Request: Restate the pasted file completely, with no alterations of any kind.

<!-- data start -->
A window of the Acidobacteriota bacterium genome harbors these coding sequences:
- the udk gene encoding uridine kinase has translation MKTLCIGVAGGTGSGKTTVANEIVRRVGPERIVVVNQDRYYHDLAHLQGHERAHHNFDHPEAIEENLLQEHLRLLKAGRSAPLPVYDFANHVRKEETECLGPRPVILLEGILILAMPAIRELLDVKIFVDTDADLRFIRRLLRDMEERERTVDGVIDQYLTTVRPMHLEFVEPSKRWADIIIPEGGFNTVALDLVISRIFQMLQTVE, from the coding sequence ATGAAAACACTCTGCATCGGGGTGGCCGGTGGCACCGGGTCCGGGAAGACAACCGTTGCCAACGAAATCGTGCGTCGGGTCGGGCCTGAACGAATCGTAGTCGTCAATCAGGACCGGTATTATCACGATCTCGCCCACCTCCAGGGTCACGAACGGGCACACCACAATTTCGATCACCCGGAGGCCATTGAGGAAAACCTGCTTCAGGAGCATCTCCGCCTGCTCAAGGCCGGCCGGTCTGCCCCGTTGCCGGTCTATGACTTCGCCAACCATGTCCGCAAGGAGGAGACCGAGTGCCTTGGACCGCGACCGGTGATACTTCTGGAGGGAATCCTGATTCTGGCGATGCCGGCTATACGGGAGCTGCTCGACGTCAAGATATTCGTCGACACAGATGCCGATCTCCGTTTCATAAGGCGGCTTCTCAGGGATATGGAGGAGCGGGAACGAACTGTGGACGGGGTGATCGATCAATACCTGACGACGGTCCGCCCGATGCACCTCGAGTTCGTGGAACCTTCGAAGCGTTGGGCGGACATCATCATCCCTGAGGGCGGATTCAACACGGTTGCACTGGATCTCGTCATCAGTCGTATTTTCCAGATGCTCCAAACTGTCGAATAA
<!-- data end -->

A window of the Acidobacteriota bacterium genome harbors these coding sequences:
- the udk gene encoding uridine kinase has translation MKTLCIGVAGGTGSGKTTVANEIVRRVGPERIVVVNQDRYYHDLAHLQGHERAHHNFDHPEAIEENLLQEHLRLLKAGRSAPLPVYDFANHVRKEETECLGPRPVILLEGILILAMPAIRELLDVKIFVDTDADLRFIRRLLRDMEERERTVDGVIDQYLTTVRPMHLEFVEPSKRWADIIIPEGGFNTVALDLVISRIFQMLQTVE, from the coding sequence ATGAAAACACTCTGCATCGGGGTGGCCGGTGGCACCGGGTCCGGGAAGACAACCGTTGCCAACGAAATCGTGCGTCGGGTCGGGCCTGAACGAATCGTAGTCGTCAATCAGGACCGGTATTATCACGATCTCGCCCACCTCCAGGGTCACGAACGGGCACACCACAATTTCGATCACCCGGAGGCCATTGAGGAAAACCTGCTTCAGGAGCATCTCCGCCTGCTCAAGGCCGGCCGGTCTGCCCCGTTGCCGGTCTATGACTTCGCCAACCATGTCCGCAAGGAGGAGACCGAGTGCCTTGGACCGCGACCGGTGATACTTCTGGAGGGAATCCTGATTCTGGCGATGCCGGCTATACGGGAGCTGCTCGACGTCAAGATATTCGTCGACACAGATGCCGATCTCCGTTTCATAAGGCGGCTTCTCAGGGATATGGAGGAGCGGGAACGAACTGTGGACGGGGTGATCGATCAATACCTGACGACGGTCCGCCCGATGCACCTCGAGTTCGTGGAACCTTCGAAGCGTTGGGCGGACATCATCATCCCTGAGGGCGGATTCAACACGGTTGCACTGGATCTCGTCATCAGTCGTATTTTCCAGATGCTCCAAACTGTCGAATAA